When we talk about facilities designed to store scientific supercomputers, we usually imagine high-tech structures of concrete and glass, with a sense of futuristic vision.
Buildings suitable for housing such devices usually need to fulfill certain conditions and are therefore built for this occasion.
However, in Barcelona, heads of the Polytechnic University of Catalonia (UPC) decided to combine history with the future of computer science, creating one of the most beautiful settings for its MareNostrum supercomputer.
The Barcelona Supercomputing Center which houses the machine is actually a 1940s chapel, that was deconsecrated in the 1970s.
The estate on which the chapel was built was once a privately owned residence of the Girona family, whose patriarch was Manuel Girona, a 19th century banker and Mayor of Barcelona.
The estate was built in the 1860s and belonged to the Girona family for more than 100 years. It became the property of the Polytechnic University in the 1970s, together with the famous Torre Girona chapel.
The chapel was used as a boardroom and even an aula magna for UPC lectures up until 2005, when the university decided it would be the perfect location for the headquarters of the Barcelona Supercomputing Center.
Gemma Maspoch, head of communications for Barcelona Supercomputing Center, gave an interview in January 2019 for Motherboard, explaining the origins of this idea:
“We were in need of hundreds of square meters without columns and the capacity to support 44.5 tons of weight. At the time there was not much available space at the university and the only room that satisfied our requirements was the Torre Girona chapel. We did not doubt it for a moment and we installed a supercomputer in it.”
Adjustments were made in order to reinforce the ground around the chapel, as it had to sustain the weight of hardware and the glass box specially designed to house MareNostrum and help cool it.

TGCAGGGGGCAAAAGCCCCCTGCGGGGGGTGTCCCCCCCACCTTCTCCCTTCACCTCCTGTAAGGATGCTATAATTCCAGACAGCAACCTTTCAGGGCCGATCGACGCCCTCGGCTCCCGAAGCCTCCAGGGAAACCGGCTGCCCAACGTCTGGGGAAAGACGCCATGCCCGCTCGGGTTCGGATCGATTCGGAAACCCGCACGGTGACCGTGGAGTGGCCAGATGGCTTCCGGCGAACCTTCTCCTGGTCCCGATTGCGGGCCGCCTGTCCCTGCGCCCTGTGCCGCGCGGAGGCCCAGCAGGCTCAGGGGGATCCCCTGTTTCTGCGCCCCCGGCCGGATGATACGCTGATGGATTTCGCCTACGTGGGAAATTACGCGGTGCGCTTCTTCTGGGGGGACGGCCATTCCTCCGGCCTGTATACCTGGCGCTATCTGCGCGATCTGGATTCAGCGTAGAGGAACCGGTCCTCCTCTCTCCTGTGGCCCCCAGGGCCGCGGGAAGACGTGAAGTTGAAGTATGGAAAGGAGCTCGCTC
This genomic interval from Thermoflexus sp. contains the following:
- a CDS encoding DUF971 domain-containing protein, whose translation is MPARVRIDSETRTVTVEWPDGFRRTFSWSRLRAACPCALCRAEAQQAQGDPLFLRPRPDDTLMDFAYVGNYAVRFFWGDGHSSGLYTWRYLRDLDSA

As for the exterior of the church, its most recognizable elements remained untouched. The Torre Girona still possesses its original pillars, the arched gallery, and the stained glass windows. On the other hand, the interior infrastructure was redesigned so that it could fit a 120 square meters glass box (that’s an area a little less than half a basketball court) in which MareNostrum is stored.
While the sight alone leaves people breathless, the operational capacity of MareNostrum is even more eye-popping for the programmers and scientists who work with it.
Back in 2005, when it first came online, the supercomputer was capable of computing between 42.35 and 63.8 trillion operations per second. Since 2017, its performance was enhanced to up to 11 thousand trillion operations per second.
The current MareNostrum is the fourth incarnation of the supercomputer, which spreads over 48 server racks and is considered to be the 25th most powerful computer in the world.
Translated as “Our Sea,” MareNostrum refers to the Roman name for the Mediterranean, adding yet another layer of historical meaning to the project, reaching back through time in order to envision a continuity in scientific research dating from the times of Ancient Rome to this day.
Although it operates with $40 million worth of equipment, the Barcelona Supercomputing Center allows researchers the benefit of using MareNostrum in their studies free of charge.
From its inception in 2005, the UPC supercomputer has participated in research revolving around a variety of fields, including astrophysics, climate modeling, and genome research, and has been known for achieving remarkable results.
For example, in 2012, researchers assigned to MareNostrum conducted a study which managed to simulate the structure of triple helix DNA in a vacuum.
This groundbreaking project shed further light on the use of antigen therapy, which currently constitutes a cutting-edge approach to a disease by switching off activity in the relevant genes.
Even though aesthetics were never a top priority for the UPC, the Barcelona Supercomputing Center was awarded the prize for Most Beautiful Data Center in the World, in January 2018. The competition is held annually by Datacenter Dynamics (DCD), a respected London-based IT media publisher.